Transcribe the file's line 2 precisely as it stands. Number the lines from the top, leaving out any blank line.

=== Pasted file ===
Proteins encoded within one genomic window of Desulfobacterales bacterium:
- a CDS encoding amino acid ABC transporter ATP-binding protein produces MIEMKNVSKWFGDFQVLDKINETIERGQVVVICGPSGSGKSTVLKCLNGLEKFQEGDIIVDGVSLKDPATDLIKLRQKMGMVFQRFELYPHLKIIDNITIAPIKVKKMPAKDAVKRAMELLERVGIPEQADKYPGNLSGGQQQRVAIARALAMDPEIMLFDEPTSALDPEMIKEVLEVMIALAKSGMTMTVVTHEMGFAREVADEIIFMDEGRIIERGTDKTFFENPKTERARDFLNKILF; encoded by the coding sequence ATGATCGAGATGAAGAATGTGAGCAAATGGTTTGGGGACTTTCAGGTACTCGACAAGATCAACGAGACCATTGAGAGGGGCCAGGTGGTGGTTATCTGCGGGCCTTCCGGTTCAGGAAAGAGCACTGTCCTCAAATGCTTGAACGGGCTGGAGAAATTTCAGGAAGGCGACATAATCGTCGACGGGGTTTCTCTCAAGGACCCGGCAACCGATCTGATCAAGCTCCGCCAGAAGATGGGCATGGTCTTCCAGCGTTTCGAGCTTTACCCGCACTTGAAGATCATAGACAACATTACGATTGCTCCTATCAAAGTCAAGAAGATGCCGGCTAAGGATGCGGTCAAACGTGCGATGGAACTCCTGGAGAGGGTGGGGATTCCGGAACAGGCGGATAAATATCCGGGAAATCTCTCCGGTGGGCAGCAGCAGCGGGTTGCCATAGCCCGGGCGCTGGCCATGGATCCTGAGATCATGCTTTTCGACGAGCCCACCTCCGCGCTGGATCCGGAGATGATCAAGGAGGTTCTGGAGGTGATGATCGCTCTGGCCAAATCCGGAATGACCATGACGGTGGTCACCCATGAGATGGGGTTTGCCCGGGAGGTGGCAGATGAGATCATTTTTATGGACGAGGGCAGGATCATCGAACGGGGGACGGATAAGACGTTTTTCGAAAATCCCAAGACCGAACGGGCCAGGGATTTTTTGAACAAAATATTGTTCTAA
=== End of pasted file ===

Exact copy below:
- a CDS encoding amino acid ABC transporter ATP-binding protein produces MIEMKNVSKWFGDFQVLDKINETIERGQVVVICGPSGSGKSTVLKCLNGLEKFQEGDIIVDGVSLKDPATDLIKLRQKMGMVFQRFELYPHLKIIDNITIAPIKVKKMPAKDAVKRAMELLERVGIPEQADKYPGNLSGGQQQRVAIARALAMDPEIMLFDEPTSALDPEMIKEVLEVMIALAKSGMTMTVVTHEMGFAREVADEIIFMDEGRIIERGTDKTFFENPKTERARDFLNKILF; encoded by the coding sequence ATGATCGAGATGAAGAATGTGAGCAAATGGTTTGGGGACTTTCAGGTACTCGACAAGATCAACGAGACCATTGAGAGGGGCCAGGTGGTGGTTATCTGCGGGCCTTCCGGTTCAGGAAAGAGCACTGTCCTCAAATGCTTGAACGGGCTGGAGAAATTTCAGGAAGGCGACATAATCGTCGACGGGGTTTCTCTCAAGGACCCGGCAACCGATCTGATCAAGCTCCGCCAGAAGATGGGCATGGTCTTCCAGCGTTTCGAGCTTTACCCGCACTTGAAGATCATAGACAACATTACGATTGCTCCTATCAAAGTCAAGAAGATGCCGGCTAAGGATGCGGTCAAACGTGCGATGGAACTCCTGGAGAGGGTGGGGATTCCGGAACAGGCGGATAAATATCCGGGAAATCTCTCCGGTGGGCAGCAGCAGCGGGTTGCCATAGCCCGGGCGCTGGCCATGGATCCTGAGATCATGCTTTTCGACGAGCCCACCTCCGCGCTGGATCCGGAGATGATCAAGGAGGTTCTGGAGGTGATGATCGCTCTGGCCAAATCCGGAATGACCATGACGGTGGTCACCCATGAGATGGGGTTTGCCCGGGAGGTGGCAGATGAGATCATTTTTATGGACGAGGGCAGGATCATCGAACGGGGGACGGATAAGACGTTTTTCGAAAATCCCAAGACCGAACGGGCCAGGGATTTTTTGAACAAAATATTGTTCTAA